PANAMA CITY, Panama (AP) _ American soldiers exchanged gunfire with intruders this week at the same fuel storage depot where similar shooting occurred in April, the U.S. Southern Command said.

No one was reported injured in the Tuesday afternoon and evening firefights at the Arraijan Tank Farm near Howard Air Force Base, the command said in a statement Wednesday.

It said there have been several intrusions since the beginning of June.

The statement said a Marine patrol encountered two armed intruders at 3 p.m. Tuesday outside the tank farm.

The intruders failed to heed an order to stop and fled into dense jungle when a Marine fired shots into the air, the Southern Command said.

Five hours later, a group of Marines patrolling the eastern side of the fuel depot ran into six intruders, two of whom were wearing night vision devices, the statement said.

The group began encircling the Marines, who ''determined the maneuver was hostile and opened fire. The intruders returned fire,'' the statement said.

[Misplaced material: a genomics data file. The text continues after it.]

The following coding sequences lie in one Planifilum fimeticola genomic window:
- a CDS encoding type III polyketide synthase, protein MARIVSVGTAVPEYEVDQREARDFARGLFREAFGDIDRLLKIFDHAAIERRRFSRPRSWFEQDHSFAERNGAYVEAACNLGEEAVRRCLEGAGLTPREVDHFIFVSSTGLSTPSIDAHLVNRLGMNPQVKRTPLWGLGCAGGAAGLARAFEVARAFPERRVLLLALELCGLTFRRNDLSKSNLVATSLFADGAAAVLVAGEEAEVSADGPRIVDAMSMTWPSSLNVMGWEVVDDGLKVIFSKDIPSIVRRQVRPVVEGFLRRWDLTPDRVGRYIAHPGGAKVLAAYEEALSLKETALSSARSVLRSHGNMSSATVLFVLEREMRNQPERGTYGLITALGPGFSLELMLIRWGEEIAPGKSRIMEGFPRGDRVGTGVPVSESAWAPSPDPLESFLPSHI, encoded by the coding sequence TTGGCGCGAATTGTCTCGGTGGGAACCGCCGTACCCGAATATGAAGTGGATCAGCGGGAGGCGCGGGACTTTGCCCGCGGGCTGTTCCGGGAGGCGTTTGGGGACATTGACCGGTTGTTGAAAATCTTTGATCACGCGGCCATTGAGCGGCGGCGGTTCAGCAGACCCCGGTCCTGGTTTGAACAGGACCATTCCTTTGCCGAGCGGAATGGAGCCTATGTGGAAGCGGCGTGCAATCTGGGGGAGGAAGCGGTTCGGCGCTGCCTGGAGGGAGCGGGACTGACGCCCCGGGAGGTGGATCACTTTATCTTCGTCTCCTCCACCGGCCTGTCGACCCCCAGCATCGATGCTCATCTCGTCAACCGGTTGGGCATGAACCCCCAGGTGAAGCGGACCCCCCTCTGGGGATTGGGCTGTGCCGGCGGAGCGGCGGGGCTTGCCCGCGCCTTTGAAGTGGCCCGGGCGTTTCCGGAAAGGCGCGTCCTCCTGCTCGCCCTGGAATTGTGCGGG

The Marines and intruders exchanged another round of gunfire before the group stopped firing and fled, it said.

The command said the shooting incidents each ''lasted only several minutes in their totality'' in the span of about an hour.

The statement did not speculate on the intruders' identities. ''An initial search of the area only revealed footprints,'' and authorities were conducting ''a more detailed investigation,'' it said.

The 807-acre fuel storage depot is in a hilly, jungled area about five miles west of Panama City and about 1 1/2 miles west of Howard air base.

In April, the Southern Command contended there were four intrusions at the depot by what one spokesman called ''highly trained professionals.''

A Marine sentry was killed April 11 when fellow guards accidentally shot him as they were investigating the first of the alleged intrusions - by what the command described as eight men in dark uniforms.

Neither the Panamanian government nor its Defense Forces had any immediate comment on Tuesday's incidents.

In April, they ridiculed U.S. accounts of intrusions, saying the Marines apparently fired at ''swaying palm trees.''

The Defense Forces are commanded by Gen. Manuel Antonio Noriega, who was indicted in the United States in February on charges of trafficking in Colombian cocaine.

The Reagan administration has for months sought the ouster of Noriega, Panama's de facto leader, through a series of economic sanctions and unsuccessful negotiations.